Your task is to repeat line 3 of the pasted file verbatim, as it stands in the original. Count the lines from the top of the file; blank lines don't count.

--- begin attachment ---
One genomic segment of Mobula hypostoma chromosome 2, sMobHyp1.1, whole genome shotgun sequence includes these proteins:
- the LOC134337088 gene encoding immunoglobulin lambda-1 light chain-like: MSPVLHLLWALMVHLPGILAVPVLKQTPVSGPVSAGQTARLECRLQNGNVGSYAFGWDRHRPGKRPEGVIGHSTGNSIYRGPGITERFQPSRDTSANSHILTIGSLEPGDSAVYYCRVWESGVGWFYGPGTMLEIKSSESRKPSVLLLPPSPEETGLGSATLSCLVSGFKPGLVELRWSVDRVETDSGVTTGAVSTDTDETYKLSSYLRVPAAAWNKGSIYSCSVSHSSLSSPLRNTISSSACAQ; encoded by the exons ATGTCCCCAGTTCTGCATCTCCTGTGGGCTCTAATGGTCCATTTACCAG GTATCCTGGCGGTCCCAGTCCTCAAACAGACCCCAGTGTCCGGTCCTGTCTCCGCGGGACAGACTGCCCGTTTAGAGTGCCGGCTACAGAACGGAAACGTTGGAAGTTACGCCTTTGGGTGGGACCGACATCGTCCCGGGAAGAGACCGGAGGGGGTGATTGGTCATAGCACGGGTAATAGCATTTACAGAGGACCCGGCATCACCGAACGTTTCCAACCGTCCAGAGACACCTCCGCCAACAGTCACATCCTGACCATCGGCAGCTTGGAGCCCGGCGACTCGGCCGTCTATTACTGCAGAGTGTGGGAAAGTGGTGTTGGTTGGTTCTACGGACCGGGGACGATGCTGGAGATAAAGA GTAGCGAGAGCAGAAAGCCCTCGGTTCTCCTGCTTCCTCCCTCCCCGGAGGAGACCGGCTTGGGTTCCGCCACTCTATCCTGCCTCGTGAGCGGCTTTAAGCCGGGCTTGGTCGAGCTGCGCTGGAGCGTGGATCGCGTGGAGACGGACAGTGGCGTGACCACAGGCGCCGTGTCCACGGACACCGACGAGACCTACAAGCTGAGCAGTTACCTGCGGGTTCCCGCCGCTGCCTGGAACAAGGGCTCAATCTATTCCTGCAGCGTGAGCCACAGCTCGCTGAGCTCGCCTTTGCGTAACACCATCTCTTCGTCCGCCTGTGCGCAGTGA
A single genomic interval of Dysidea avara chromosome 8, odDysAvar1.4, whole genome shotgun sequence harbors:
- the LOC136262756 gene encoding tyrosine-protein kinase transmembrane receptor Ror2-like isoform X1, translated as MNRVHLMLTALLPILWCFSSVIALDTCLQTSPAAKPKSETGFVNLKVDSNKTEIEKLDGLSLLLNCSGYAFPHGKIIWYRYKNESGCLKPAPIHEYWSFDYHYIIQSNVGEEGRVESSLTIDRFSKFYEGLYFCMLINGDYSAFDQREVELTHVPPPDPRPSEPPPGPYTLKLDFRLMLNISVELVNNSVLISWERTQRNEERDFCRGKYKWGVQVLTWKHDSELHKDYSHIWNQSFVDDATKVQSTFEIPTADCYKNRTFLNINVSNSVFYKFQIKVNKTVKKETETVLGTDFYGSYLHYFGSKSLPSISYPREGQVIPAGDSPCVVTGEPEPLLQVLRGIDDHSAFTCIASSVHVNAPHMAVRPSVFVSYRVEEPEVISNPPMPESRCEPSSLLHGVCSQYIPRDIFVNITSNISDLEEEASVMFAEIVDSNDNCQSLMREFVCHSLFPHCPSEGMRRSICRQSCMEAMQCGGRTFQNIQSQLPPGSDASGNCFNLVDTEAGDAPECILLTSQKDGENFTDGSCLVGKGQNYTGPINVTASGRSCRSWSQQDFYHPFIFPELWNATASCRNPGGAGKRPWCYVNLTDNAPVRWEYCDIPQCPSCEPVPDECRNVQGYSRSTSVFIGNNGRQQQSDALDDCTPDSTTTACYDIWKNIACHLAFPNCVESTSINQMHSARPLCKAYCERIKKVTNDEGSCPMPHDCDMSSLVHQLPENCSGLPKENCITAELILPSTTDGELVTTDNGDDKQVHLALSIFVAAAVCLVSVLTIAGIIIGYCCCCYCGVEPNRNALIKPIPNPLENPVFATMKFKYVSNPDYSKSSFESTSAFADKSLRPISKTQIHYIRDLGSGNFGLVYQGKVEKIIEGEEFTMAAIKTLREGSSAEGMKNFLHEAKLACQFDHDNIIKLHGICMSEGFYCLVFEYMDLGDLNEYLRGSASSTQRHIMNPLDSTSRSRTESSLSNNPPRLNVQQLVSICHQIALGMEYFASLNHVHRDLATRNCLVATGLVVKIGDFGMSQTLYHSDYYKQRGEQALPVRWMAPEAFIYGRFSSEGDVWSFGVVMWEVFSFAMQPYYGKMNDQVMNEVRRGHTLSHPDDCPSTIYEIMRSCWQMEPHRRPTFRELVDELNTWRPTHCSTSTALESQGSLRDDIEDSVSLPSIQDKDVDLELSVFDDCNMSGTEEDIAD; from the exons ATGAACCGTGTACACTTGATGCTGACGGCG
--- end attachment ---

A single genomic interval of Dysidea avara chromosome 8, odDysAvar1.4, whole genome shotgun sequence harbors: